The media plays a major role in public policy formation. Media outlets drive public narratives and serve as a conduit for policy makers to deliver messaging. However, at times the media has a flawed understanding of the public’s interest, which in turn drives the policy narrative. This dynamic can serve to create public misinformation that can have detrimental consequences. With bad information serving as the dominant narrative, the public ends up on the losing end of the equation with bad policy that does not serve their needs. We are in just such a moment now with respect to media vaccine coverage.
Historically, the media has struggled to cover the nuances of vaccine hesitancy responsibly and this time is not different. The result – the proliferation of a potentially dangerous narrative that focuses an inordinate amount of attention on the vaccine hesitancy of communities of color and too little attention to the hesitancy of other demographic groups that pose a greater risk to our collective ability to conquer the virus.
Beginning in late 2020, evidence emerged of vaccine hesitancy on the part of communities of color. This story has consistently received coverage across major media outlets, been reinforced by policy makers, and has even been reinforced by the health care community. And recent reports indicate that the hesitancy narrative is driving public policy. A county official in Jefferson County Alabama reports that state officials have decided not to distribute vaccines in majority-Black neighborhoods because they expect those communities will be vaccine hesitant.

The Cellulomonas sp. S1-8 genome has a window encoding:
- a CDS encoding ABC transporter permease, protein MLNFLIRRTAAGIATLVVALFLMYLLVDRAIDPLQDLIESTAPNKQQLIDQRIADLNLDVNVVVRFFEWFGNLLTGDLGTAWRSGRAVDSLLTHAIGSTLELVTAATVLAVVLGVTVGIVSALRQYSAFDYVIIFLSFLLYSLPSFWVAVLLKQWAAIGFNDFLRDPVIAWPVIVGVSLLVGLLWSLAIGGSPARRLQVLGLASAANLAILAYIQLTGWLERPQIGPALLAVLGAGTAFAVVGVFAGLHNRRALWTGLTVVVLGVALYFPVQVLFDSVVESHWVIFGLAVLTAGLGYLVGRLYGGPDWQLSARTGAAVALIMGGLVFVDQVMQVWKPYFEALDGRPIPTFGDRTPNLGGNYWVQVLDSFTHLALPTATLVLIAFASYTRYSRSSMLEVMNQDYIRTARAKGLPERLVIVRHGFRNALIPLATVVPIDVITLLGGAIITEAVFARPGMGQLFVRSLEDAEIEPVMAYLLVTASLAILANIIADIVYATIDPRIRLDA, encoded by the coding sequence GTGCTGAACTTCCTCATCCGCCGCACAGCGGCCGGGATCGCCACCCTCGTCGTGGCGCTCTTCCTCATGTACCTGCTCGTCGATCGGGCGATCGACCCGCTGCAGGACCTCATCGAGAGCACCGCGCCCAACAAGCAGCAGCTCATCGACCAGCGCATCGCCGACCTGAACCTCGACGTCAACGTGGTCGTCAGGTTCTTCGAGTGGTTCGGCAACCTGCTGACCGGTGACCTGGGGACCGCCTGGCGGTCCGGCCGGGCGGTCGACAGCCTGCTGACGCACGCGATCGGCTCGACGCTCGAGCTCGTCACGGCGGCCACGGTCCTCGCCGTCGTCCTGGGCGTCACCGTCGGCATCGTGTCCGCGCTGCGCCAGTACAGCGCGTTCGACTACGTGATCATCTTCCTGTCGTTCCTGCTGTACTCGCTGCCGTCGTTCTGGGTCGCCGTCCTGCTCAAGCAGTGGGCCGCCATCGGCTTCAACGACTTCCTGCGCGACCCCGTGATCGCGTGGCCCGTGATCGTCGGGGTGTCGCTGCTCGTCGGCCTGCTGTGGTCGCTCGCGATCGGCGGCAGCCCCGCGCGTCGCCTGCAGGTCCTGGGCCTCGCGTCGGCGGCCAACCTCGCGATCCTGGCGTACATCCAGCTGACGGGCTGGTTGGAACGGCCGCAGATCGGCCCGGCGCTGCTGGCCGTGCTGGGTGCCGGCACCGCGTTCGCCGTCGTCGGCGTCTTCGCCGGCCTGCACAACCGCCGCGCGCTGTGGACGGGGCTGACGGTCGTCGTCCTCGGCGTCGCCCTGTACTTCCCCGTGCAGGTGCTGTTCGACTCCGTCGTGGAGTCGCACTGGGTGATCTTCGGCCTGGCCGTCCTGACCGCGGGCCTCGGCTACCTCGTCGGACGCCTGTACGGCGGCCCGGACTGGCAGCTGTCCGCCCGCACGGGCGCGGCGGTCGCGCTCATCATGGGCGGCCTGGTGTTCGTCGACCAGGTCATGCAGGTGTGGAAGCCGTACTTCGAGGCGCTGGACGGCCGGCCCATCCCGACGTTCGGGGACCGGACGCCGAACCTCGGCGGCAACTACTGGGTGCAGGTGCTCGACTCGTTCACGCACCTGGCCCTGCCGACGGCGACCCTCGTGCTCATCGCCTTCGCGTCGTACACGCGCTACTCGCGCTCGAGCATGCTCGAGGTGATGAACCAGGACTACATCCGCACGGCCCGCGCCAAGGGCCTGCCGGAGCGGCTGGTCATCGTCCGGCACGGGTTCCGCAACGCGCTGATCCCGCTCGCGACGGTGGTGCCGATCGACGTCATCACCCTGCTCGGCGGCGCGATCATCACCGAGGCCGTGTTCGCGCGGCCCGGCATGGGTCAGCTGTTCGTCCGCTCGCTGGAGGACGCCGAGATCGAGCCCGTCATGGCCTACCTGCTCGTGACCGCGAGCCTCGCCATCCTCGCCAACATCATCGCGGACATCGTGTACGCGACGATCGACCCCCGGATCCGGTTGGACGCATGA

To be sure, vaccine hesitancy is real and represents a threat to communities of color that have been hardest hit by the pandemic, and the issue rightfully deserves our attention. However, the media (and even public health officials) have repeatedly reinforced this narrative of hesitancy by citing data that mistakenly compares vaccinate rates to total population, as opposed to eligible populations. Communities of color have been vaccinated at rates equal to or above their share of age-eligible populations, even though those rates are often well below population levels. That underrepresentation compared to share of the population is a major problem, but the main cause is bad eligibility policy and historic impacts of social determinants of health—not hesitancy!
Furthermore, data has recently emerged showing a demographic shift in vaccine acceptance, especially since the election. Yet the media has been slow to respond to this shift and continues to report on the hesitancy angle with a disproportionate attention on people of color. Since November, we have seen a marked increase in vaccine acceptance by African Americans.
 Gil, Steven. 2020. Journal of Science & Popular Culture. Volume 3 (2) pp. 125–131.
 Funk C, Tyson A. Intent to Get a COVID-19 Vaccine Rises to 60% as Confidence in Research and Development Process Increases. Pew Research Center. December 2020
 Shapiro, A. Alabama Official on Vaccine Rollout: ‘How Can This Disparity Exist In This Country?’ All Things Considered. NPR. March 9, 2021